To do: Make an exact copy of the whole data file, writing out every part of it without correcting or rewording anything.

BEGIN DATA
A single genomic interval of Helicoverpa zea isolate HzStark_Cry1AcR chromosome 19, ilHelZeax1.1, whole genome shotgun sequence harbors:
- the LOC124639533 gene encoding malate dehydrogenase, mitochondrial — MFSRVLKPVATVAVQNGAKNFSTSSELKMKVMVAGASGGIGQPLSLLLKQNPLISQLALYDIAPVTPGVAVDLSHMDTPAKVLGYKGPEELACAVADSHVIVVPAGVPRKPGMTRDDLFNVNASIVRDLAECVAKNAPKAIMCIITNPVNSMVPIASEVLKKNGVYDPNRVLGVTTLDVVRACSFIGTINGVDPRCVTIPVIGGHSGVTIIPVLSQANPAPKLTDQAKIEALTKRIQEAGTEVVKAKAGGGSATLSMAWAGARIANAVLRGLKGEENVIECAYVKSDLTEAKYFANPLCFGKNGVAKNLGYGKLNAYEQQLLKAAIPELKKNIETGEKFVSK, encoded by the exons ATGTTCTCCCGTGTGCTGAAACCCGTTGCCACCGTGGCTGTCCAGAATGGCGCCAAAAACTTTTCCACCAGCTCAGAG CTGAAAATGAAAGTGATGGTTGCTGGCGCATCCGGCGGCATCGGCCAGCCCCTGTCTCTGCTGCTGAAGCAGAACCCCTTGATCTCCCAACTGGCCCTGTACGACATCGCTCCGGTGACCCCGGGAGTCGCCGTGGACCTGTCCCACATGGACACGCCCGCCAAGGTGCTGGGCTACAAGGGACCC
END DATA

A single genomic interval of Helicoverpa zea isolate HzStark_Cry1AcR chromosome 19, ilHelZeax1.1, whole genome shotgun sequence harbors:
- the LOC124639533 gene encoding malate dehydrogenase, mitochondrial — MFSRVLKPVATVAVQNGAKNFSTSSELKMKVMVAGASGGIGQPLSLLLKQNPLISQLALYDIAPVTPGVAVDLSHMDTPAKVLGYKGPEELACAVADSHVIVVPAGVPRKPGMTRDDLFNVNASIVRDLAECVAKNAPKAIMCIITNPVNSMVPIASEVLKKNGVYDPNRVLGVTTLDVVRACSFIGTINGVDPRCVTIPVIGGHSGVTIIPVLSQANPAPKLTDQAKIEALTKRIQEAGTEVVKAKAGGGSATLSMAWAGARIANAVLRGLKGEENVIECAYVKSDLTEAKYFANPLCFGKNGVAKNLGYGKLNAYEQQLLKAAIPELKKNIETGEKFVSK, encoded by the exons ATGTTCTCCCGTGTGCTGAAACCCGTTGCCACCGTGGCTGTCCAGAATGGCGCCAAAAACTTTTCCACCAGCTCAGAG CTGAAAATGAAAGTGATGGTTGCTGGCGCATCCGGCGGCATCGGCCAGCCCCTGTCTCTGCTGCTGAAGCAGAACCCCTTGATCTCCCAACTGGCCCTGTACGACATCGCTCCGGTGACCCCGGGAGTCGCCGTGGACCTGTCCCACATGGACACGCCCGCCAAGGTGCTGGGCTACAAGGGACCC